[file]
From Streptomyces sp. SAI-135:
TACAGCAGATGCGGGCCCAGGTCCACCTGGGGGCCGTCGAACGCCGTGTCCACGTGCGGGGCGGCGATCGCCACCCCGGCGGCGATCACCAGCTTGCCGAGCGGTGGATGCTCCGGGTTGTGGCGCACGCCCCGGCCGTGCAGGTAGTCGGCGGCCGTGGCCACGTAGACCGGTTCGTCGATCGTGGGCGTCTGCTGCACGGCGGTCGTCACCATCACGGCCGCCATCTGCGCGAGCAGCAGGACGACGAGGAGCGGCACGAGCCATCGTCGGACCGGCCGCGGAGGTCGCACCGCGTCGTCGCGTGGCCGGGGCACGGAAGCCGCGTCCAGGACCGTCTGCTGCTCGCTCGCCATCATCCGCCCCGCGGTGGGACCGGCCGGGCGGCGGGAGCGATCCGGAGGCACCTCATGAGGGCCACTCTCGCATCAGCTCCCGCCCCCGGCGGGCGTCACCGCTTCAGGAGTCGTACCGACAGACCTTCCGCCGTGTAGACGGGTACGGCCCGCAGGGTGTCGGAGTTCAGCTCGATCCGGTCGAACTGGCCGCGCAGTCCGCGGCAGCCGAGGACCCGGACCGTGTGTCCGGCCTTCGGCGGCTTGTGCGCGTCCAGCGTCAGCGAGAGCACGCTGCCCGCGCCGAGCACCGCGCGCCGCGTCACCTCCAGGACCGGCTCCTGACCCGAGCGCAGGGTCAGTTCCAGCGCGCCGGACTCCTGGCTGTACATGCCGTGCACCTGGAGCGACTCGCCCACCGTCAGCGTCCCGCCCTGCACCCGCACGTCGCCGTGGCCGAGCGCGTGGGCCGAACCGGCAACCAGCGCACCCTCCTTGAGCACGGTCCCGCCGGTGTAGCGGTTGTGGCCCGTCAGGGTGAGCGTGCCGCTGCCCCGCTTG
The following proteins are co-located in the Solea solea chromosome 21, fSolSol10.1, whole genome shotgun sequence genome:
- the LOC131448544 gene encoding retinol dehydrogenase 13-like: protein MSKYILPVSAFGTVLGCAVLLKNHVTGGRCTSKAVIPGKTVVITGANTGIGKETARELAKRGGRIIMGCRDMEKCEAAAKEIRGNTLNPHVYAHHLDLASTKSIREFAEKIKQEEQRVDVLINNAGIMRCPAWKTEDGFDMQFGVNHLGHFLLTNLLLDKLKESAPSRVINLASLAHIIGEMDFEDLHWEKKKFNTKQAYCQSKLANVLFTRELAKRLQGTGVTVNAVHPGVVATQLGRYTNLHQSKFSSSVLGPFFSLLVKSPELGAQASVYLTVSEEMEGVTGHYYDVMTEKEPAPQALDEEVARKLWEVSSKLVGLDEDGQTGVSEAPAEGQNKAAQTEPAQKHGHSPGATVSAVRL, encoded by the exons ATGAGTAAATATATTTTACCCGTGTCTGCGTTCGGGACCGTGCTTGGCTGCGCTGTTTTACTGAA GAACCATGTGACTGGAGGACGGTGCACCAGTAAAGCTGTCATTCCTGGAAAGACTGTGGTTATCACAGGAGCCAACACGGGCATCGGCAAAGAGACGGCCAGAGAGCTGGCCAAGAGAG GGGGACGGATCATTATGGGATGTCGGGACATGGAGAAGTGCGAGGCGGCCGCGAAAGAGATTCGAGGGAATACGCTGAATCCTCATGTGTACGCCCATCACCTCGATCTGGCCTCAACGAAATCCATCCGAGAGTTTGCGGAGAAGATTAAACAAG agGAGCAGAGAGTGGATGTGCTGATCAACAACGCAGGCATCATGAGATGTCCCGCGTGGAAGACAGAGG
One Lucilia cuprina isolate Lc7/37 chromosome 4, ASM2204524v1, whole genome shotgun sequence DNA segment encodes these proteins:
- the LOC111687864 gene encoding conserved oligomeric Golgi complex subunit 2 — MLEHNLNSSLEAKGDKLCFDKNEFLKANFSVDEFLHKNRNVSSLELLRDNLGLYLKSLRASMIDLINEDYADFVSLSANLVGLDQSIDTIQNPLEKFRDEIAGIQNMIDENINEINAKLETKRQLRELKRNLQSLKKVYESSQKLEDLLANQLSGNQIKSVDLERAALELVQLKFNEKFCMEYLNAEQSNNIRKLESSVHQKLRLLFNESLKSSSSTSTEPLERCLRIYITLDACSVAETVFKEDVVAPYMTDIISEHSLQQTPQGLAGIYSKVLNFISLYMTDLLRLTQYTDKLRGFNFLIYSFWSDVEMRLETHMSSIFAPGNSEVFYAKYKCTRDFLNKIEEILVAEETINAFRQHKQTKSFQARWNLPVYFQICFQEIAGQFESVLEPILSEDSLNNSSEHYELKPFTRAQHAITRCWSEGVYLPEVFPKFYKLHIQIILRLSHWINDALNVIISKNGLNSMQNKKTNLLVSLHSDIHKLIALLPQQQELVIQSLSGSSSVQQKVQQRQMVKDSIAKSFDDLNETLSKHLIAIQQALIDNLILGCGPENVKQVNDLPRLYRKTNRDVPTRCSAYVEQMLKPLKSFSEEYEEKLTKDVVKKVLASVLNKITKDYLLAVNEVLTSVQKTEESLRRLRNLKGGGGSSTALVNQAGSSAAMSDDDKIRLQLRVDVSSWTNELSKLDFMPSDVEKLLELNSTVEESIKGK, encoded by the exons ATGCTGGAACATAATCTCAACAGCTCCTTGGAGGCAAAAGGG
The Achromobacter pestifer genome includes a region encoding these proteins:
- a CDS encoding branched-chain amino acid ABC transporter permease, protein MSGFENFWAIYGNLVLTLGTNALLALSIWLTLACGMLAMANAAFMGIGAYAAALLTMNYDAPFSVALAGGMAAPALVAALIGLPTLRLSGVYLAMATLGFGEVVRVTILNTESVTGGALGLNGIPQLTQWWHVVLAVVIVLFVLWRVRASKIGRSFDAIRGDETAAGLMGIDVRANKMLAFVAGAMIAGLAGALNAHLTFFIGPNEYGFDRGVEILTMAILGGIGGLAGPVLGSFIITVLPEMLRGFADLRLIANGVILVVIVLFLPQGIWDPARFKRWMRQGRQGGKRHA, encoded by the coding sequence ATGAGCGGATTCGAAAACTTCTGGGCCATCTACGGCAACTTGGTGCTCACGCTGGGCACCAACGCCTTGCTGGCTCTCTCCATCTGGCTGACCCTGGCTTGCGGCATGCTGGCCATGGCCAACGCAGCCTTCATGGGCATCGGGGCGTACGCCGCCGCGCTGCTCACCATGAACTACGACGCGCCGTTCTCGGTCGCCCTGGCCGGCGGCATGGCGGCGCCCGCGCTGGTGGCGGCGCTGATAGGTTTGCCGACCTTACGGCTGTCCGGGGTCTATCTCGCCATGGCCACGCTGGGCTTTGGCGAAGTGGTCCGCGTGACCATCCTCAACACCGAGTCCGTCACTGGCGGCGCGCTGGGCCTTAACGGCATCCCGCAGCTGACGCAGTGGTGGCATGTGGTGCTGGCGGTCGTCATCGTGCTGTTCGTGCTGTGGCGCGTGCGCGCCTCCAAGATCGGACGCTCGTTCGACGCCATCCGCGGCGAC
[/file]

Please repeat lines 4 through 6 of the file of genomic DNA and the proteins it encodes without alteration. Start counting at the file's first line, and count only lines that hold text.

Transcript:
- the LOC131448544 gene encoding retinol dehydrogenase 13-like: protein MSKYILPVSAFGTVLGCAVLLKNHVTGGRCTSKAVIPGKTVVITGANTGIGKETARELAKRGGRIIMGCRDMEKCEAAAKEIRGNTLNPHVYAHHLDLASTKSIREFAEKIKQEEQRVDVLINNAGIMRCPAWKTEDGFDMQFGVNHLGHFLLTNLLLDKLKESAPSRVINLASLAHIIGEMDFEDLHWEKKKFNTKQAYCQSKLANVLFTRELAKRLQGTGVTVNAVHPGVVATQLGRYTNLHQSKFSSSVLGPFFSLLVKSPELGAQASVYLTVSEEMEGVTGHYYDVMTEKEPAPQALDEEVARKLWEVSSKLVGLDEDGQTGVSEAPAEGQNKAAQTEPAQKHGHSPGATVSAVRL, encoded by the exons ATGAGTAAATATATTTTACCCGTGTCTGCGTTCGGGACCGTGCTTGGCTGCGCTGTTTTACTGAA GAACCATGTGACTGGAGGACGGTGCACCAGTAAAGCTGTCATTCCTGGAAAGACTGTGGTTATCACAGGAGCCAACACGGGCATCGGCAAAGAGACGGCCAGAGAGCTGGCCAAGAGAG GGGGACGGATCATTATGGGATGTCGGGACATGGAGAAGTGCGAGGCGGCCGCGAAAGAGATTCGAGGGAATACGCTGAATCCTCATGTGTACGCCCATCACCTCGATCTGGCCTCAACGAAATCCATCCGAGAGTTTGCGGAGAAGATTAAACAAG agGAGCAGAGAGTGGATGTGCTGATCAACAACGCAGGCATCATGAGATGTCCCGCGTGGAAGACAGAGG
One Lucilia cuprina isolate Lc7/37 chromosome 4, ASM2204524v1, whole genome shotgun sequence DNA segment encodes these proteins:
- the LOC111687864 gene encoding conserved oligomeric Golgi complex subunit 2 — MLEHNLNSSLEAKGDKLCFDKNEFLKANFSVDEFLHKNRNVSSLELLRDNLGLYLKSLRASMIDLINEDYADFVSLSANLVGLDQSIDTIQNPLEKFRDEIAGIQNMIDENINEINAKLETKRQLRELKRNLQSLKKVYESSQKLEDLLANQLSGNQIKSVDLERAALELVQLKFNEKFCMEYLNAEQSNNIRKLESSVHQKLRLLFNESLKSSSSTSTEPLERCLRIYITLDACSVAETVFKEDVVAPYMTDIISEHSLQQTPQGLAGIYSKVLNFISLYMTDLLRLTQYTDKLRGFNFLIYSFWSDVEMRLETHMSSIFAPGNSEVFYAKYKCTRDFLNKIEEILVAEETINAFRQHKQTKSFQARWNLPVYFQICFQEIAGQFESVLEPILSEDSLNNSSEHYELKPFTRAQHAITRCWSEGVYLPEVFPKFYKLHIQIILRLSHWINDALNVIISKNGLNSMQNKKTNLLVSLHSDIHKLIALLPQQQELVIQSLSGSSSVQQKVQQRQMVKDSIAKSFDDLNETLSKHLIAIQQALIDNLILGCGPENVKQVNDLPRLYRKTNRDVPTRCSAYVEQMLKPLKSFSEEYEEKLTKDVVKKVLASVLNKITKDYLLAVNEVLTSVQKTEESLRRLRNLKGGGGSSTALVNQAGSSAAMSDDDKIRLQLRVDVSSWTNELSKLDFMPSDVEKLLELNSTVEESIKGK, encoded by the exons ATGCTGGAACATAATCTCAACAGCTCCTTGGAGGCAAAAGGG